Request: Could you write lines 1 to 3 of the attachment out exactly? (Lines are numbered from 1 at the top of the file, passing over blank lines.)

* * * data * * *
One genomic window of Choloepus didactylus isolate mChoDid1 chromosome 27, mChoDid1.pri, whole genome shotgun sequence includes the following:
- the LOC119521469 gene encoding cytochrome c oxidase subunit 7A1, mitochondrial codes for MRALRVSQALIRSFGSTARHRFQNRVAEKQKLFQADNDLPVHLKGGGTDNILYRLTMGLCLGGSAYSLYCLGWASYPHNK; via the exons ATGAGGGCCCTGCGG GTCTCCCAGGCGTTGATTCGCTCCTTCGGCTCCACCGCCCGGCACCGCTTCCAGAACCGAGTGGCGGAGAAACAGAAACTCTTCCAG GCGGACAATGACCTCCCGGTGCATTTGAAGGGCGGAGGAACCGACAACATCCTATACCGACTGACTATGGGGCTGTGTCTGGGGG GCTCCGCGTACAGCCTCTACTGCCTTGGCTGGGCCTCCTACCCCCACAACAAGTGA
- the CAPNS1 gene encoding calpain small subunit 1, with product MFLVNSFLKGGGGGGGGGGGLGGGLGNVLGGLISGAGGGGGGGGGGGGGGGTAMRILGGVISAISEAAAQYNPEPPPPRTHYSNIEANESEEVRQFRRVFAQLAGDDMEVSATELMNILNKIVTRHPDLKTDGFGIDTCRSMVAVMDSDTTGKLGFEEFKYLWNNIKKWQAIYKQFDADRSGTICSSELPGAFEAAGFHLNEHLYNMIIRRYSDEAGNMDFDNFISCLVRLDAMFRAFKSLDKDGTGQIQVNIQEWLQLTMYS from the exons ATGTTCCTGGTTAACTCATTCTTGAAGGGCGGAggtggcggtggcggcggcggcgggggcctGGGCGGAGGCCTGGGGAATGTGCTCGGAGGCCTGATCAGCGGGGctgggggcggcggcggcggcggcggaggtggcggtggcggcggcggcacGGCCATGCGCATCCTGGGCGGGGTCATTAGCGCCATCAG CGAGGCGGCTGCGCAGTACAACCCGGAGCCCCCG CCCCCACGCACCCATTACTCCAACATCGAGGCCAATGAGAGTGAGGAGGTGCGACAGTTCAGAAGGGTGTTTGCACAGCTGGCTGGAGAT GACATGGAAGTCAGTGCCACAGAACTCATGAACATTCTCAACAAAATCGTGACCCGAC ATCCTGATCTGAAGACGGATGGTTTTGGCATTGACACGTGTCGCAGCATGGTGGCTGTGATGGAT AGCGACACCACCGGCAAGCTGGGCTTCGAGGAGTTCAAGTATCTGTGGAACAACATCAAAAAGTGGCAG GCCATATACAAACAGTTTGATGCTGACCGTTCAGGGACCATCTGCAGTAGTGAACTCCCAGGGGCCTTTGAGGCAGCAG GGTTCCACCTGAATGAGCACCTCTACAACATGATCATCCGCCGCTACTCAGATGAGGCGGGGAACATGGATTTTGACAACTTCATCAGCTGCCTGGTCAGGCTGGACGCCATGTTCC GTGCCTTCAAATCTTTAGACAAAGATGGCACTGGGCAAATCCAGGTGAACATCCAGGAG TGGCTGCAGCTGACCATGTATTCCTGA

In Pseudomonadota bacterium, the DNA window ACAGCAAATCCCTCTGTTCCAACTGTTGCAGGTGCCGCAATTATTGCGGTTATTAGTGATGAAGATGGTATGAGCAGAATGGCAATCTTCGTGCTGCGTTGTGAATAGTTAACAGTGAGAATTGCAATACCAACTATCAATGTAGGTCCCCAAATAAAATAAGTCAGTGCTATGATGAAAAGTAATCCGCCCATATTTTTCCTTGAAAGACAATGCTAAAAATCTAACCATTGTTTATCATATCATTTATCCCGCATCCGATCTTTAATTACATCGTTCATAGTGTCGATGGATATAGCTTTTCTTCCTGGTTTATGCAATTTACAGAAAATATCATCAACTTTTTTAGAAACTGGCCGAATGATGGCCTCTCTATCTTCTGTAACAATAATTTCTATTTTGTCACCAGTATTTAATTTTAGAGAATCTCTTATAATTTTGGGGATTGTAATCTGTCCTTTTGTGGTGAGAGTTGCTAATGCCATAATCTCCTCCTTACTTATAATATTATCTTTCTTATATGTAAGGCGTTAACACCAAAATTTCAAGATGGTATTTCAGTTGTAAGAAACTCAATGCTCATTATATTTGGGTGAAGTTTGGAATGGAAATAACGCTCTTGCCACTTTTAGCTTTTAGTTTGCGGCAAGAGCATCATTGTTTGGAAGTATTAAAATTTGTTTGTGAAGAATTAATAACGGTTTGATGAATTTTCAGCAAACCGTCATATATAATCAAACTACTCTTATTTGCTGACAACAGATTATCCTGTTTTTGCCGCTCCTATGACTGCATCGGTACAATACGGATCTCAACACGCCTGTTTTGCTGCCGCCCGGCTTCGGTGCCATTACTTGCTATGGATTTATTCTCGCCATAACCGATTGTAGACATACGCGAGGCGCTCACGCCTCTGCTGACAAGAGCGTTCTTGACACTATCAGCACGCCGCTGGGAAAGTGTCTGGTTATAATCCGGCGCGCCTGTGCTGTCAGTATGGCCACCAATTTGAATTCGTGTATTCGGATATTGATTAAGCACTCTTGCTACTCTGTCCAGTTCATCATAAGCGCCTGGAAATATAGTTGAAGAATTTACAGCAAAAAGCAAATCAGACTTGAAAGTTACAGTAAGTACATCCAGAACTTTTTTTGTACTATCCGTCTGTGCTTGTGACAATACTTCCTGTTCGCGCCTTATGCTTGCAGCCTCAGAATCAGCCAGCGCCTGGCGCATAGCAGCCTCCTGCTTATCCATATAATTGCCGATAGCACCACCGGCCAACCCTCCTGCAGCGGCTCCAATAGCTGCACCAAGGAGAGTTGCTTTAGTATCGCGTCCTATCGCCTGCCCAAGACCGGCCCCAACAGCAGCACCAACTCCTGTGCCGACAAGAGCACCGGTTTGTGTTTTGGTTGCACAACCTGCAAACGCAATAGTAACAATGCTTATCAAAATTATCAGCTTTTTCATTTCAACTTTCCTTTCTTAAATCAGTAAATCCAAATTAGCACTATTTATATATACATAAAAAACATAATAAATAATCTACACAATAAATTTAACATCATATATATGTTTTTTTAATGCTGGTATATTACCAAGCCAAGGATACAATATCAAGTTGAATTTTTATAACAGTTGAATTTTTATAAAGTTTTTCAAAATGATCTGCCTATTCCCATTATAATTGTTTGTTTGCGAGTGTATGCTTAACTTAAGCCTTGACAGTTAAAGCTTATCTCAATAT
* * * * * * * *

One genomic window of Choloepus didactylus isolate mChoDid1 chromosome 27, mChoDid1.pri, whole genome shotgun sequence includes the following:
- the LOC119521469 gene encoding cytochrome c oxidase subunit 7A1, mitochondrial codes for MRALRVSQALIRSFGSTARHRFQNRVAEKQKLFQADNDLPVHLKGGGTDNILYRLTMGLCLGGSAYSLYCLGWASYPHNK; via the exons ATGAGGGCCCTGCGG GTCTCCCAGGCGTTGATTCGCTCCTTCGGCTCCACCGCCCGGCACCGCTTCCAGAACCGAGTGGCGGAGAAACAGAAACTCTTCCAG GCGGACAATGACCTCCCGGTGCATTTGAAGGGCGGAGGAACCGACAACATCCTATACCGACTGACTATGGGGCTGTGTCTGGGGG GCTCCGCGTACAGCCTCTACTGCCTTGGCTGGGCCTCCTACCCCCACAACAAGTGA
- the CAPNS1 gene encoding calpain small subunit 1, with product MFLVNSFLKGGGGGGGGGGGLGGGLGNVLGGLISGAGGGGGGGGGGGGGGGTAMRILGGVISAISEAAAQYNPEPPPPRTHYSNIEANESEEVRQFRRVFAQLAGDDMEVSATELMNILNKIVTRHPDLKTDGFGIDTCRSMVAVMDSDTTGKLGFEEFKYLWNNIKKWQAIYKQFDADRSGTICSSELPGAFEAAGFHLNEHLYNMIIRRYSDEAGNMDFDNFISCLVRLDAMFRAFKSLDKDGTGQIQVNIQEWLQLTMYS from the exons ATGTTCCTGGTTAACTCATTCTTGAAGGGCGGAggtggcggtggcggcggcggcgggggcctGGGCGGAGGCCTGGGGAATGTGCTCGGAGGCCTGATCAGCGGGGctgggggcggcggcggcggcggcggaggtggcggtggcggcggcggcacGGCCATGCGCATCCTGGGCGGGGTCATTAGCGCCATCAG CGAGGCGGCTGCGCAGTACAACCCGGAGCCCCCG CCCCCACGCACCCATTACTCCAACATCGAGGCCAATGAGAGTGAGGAGGTGCGACAGTTCAGAAGGGTGTTTGCACAGCTGGCTGGAGAT GACATGGAAGTCAGTGCCACAGAACTCATGAACATTCTCAACAAAATCGTGACCCGAC ATCCTGATCTGAAGACGGATGGTTTTGGCATTGACACGTGTCGCAGCATGGTGGCTGTGATGGAT AGCGACACCACCGGCAAGCTGGGCTTCGAGGAGTTCAAGTATCTGTGGAACAACATCAAAAAGTGGCAG GCCATATACAAACAGTTTGATGCTGACCGTTCAGGGACCATCTGCAGTAGTGAACTCCCAGGGGCCTTTGAGGCAGCAG GGTTCCACCTGAATGAGCACCTCTACAACATGATCATCCGCCGCTACTCAGATGAGGCGGGGAACATGGATTTTGACAACTTCATCAGCTGCCTGGTCAGGCTGGACGCCATGTTCC GTGCCTTCAAATCTTTAGACAAAGATGGCACTGGGCAAATCCAGGTGAACATCCAGGAG TGGCTGCAGCTGACCATGTATTCCTGA